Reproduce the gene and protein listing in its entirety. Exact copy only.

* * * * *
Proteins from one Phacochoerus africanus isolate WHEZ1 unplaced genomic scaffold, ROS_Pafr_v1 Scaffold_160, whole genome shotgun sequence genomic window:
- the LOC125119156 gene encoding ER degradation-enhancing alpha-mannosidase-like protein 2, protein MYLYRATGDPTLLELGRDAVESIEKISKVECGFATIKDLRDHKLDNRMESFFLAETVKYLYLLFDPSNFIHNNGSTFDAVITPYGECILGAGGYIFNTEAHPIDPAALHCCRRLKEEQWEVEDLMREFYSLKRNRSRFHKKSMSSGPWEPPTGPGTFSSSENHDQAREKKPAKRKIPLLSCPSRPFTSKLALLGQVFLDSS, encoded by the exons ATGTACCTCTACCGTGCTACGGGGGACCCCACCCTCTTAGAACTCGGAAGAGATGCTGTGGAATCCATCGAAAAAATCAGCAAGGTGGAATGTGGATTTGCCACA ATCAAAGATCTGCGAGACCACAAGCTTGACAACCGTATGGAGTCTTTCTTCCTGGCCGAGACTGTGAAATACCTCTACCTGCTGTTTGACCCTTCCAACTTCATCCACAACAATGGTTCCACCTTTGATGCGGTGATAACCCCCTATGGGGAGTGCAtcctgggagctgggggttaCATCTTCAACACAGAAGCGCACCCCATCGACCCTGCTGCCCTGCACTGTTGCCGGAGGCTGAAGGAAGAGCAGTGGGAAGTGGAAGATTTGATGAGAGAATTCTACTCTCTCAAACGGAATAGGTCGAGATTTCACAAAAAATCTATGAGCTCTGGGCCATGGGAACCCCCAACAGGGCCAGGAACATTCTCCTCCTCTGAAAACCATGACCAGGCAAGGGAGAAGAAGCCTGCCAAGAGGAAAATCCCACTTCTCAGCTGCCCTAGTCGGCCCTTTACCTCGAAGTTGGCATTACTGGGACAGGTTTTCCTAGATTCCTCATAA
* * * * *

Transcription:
Proteins from one Phacochoerus africanus isolate WHEZ1 unplaced genomic scaffold, ROS_Pafr_v1 Scaffold_160, whole genome shotgun sequence genomic window:
- the LOC125119156 gene encoding ER degradation-enhancing alpha-mannosidase-like protein 2, protein MYLYRATGDPTLLELGRDAVESIEKISKVECGFATIKDLRDHKLDNRMESFFLAETVKYLYLLFDPSNFIHNNGSTFDAVITPYGECILGAGGYIFNTEAHPIDPAALHCCRRLKEEQWEVEDLMREFYSLKRNRSRFHKKSMSSGPWEPPTGPGTFSSSENHDQAREKKPAKRKIPLLSCPSRPFTSKLALLGQVFLDSS, encoded by the exons ATGTACCTCTACCGTGCTACGGGGGACCCCACCCTCTTAGAACTCGGAAGAGATGCTGTGGAATCCATCGAAAAAATCAGCAAGGTGGAATGTGGATTTGCCACA ATCAAAGATCTGCGAGACCACAAGCTTGACAACCGTATGGAGTCTTTCTTCCTGGCCGAGACTGTGAAATACCTCTACCTGCTGTTTGACCCTTCCAACTTCATCCACAACAATGGTTCCACCTTTGATGCGGTGATAACCCCCTATGGGGAGTGCAtcctgggagctgggggttaCATCTTCAACACAGAAGCGCACCCCATCGACCCTGCTGCCCTGCACTGTTGCCGGAGGCTGAAGGAAGAGCAGTGGGAAGTGGAAGATTTGATGAGAGAATTCTACTCTCTCAAACGGAATAGGTCGAGATTTCACAAAAAATCTATGAGCTCTGGGCCATGGGAACCCCCAACAGGGCCAGGAACATTCTCCTCCTCTGAAAACCATGACCAGGCAAGGGAGAAGAAGCCTGCCAAGAGGAAAATCCCACTTCTCAGCTGCCCTAGTCGGCCCTTTACCTCGAAGTTGGCATTACTGGGACAGGTTTTCCTAGATTCCTCATAA